‘To Restore Peace and Tranquility to the Neighborhood’: Violence, Legal Culture and Community in New York City, 1799-1827
“‘To Restore Peace and Tranquility to the Neighborhood’: Violence, Legal Culture and Community in New York City, 1799-1827” examines the various ways ordinary people, legal officials, lawmakers, and editors negotiated the boundaries between inclusion and exclusion, or what historians call “belonging.” It uses legal cases and crime publications to analyze contradictory visions of the public good within the context of key political and social changes in the city, state, and nation. The dissertation moves from the operations of violence on the ground to the ideological implications of violence in the era of gradual emancipation. New Yorkers—male and female, free and unfree, native and immigrant—could and did participate in legal proceedings. Complainants and witnesses relied on the processes of law rather than actual verdicts to establish order in their personal lives and in their communities. This dissertation contends that people made and remade community through the adjudication and interpretation of violent conflict.
Violence was indicative of daily exchanges and disagreements, all of which were linked to how people envisioned themselves and the “other,” or what scholars refer to as “reputation.” Gendered and racialized identities developed from negotiations that transpired inside and outside legal forums. White women, free blacks, and enslaved and indentured persons continually redefined notions of femininity and blackness through the violence they employed.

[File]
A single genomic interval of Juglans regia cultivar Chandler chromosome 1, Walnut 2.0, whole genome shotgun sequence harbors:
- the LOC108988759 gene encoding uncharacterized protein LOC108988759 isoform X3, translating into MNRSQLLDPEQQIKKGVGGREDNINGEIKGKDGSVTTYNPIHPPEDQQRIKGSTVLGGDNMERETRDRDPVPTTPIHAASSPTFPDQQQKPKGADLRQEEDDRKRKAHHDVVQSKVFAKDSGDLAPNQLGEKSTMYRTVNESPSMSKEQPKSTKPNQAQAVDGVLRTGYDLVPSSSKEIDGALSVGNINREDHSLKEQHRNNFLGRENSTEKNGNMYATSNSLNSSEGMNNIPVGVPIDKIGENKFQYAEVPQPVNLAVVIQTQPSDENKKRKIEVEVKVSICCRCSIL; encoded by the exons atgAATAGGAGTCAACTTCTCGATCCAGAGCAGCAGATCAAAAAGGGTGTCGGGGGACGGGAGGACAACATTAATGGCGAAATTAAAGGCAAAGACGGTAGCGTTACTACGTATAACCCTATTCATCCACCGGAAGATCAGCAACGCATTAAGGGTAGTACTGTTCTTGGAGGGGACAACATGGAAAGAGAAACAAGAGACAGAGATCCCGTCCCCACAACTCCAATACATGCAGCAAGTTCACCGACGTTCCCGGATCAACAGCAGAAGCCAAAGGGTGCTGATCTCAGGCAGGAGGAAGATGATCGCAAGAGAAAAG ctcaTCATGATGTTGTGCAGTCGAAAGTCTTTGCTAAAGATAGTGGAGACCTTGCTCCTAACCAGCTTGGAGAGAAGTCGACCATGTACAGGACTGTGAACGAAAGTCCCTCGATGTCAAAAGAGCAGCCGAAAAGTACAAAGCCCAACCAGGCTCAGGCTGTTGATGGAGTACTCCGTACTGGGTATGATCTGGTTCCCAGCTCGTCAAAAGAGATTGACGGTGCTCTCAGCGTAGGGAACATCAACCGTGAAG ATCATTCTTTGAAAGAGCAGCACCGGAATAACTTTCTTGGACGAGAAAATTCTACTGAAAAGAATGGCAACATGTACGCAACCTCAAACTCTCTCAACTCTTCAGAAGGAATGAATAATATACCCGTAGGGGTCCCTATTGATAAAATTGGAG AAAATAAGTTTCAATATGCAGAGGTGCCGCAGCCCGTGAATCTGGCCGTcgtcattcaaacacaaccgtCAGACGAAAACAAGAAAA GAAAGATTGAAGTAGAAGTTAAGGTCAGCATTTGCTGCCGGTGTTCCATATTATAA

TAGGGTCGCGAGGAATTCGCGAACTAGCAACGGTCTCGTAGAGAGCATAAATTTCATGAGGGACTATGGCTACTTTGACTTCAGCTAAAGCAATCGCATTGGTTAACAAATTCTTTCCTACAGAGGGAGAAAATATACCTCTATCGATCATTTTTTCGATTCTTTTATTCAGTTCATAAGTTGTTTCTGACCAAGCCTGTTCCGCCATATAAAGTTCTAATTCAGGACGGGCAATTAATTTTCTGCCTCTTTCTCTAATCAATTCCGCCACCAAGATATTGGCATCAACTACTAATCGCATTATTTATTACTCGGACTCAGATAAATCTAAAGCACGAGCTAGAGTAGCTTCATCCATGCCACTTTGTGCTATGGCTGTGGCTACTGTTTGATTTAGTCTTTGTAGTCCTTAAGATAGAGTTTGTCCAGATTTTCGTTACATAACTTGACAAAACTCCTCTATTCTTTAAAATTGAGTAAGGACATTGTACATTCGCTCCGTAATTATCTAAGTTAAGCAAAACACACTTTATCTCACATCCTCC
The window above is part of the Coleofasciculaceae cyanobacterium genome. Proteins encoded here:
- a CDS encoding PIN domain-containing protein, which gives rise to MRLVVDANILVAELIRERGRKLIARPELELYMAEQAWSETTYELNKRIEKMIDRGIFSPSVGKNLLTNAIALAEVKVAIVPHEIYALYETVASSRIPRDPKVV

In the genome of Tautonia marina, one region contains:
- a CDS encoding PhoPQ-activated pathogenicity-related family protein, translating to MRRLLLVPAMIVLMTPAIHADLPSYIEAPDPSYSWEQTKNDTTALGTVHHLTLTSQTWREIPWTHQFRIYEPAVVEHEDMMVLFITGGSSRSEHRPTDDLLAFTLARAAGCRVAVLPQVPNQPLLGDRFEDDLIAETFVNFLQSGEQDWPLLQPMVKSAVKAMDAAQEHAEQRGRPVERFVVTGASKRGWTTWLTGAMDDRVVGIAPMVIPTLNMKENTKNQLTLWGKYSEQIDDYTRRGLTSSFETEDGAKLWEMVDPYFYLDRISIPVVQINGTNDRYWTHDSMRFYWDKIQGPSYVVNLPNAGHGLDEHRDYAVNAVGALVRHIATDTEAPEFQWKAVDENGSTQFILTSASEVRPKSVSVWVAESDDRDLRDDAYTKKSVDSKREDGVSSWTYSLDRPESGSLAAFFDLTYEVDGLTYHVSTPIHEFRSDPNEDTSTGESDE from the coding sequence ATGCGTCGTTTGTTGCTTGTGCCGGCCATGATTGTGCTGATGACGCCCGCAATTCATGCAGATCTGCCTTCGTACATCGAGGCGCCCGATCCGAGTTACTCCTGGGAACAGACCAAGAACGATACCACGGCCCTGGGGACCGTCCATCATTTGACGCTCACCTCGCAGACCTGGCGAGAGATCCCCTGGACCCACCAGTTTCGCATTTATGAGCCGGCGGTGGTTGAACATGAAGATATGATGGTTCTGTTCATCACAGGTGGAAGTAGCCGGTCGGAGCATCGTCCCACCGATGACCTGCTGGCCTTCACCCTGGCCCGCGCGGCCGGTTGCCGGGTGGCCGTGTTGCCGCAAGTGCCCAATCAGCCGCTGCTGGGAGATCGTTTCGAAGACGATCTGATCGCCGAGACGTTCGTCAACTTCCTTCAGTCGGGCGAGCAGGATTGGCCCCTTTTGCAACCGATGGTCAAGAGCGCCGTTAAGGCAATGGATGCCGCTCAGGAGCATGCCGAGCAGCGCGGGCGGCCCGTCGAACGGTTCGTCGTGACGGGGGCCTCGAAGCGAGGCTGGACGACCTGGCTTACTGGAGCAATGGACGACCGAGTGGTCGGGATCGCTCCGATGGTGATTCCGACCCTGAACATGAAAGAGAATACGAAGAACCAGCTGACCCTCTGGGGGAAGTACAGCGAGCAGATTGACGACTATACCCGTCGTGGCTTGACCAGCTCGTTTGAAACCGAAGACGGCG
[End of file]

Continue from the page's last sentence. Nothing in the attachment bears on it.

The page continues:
Concepts of reputation and race and gender formation intersected in legal forums and in broader discussions about how men and women should conduct themselves in the nineteenth century. At a moment when lawmakers debated the nature of citizenship, crime publications intentionally highlighted violent offenses to offer a particular vision of who citizens should be and to marginalize the working classes, immigrants, and African Americans. The institution of slavery and the violence inherent to it became a means for editors to portray African Americans as socially inferior and to guard the city’s moral reputation against abolitionists. Ultimately, violence played a role in the efforts of editors and lawmakers to delegitimize free blacks’ social and political belonging in New York and the nation as a whole.
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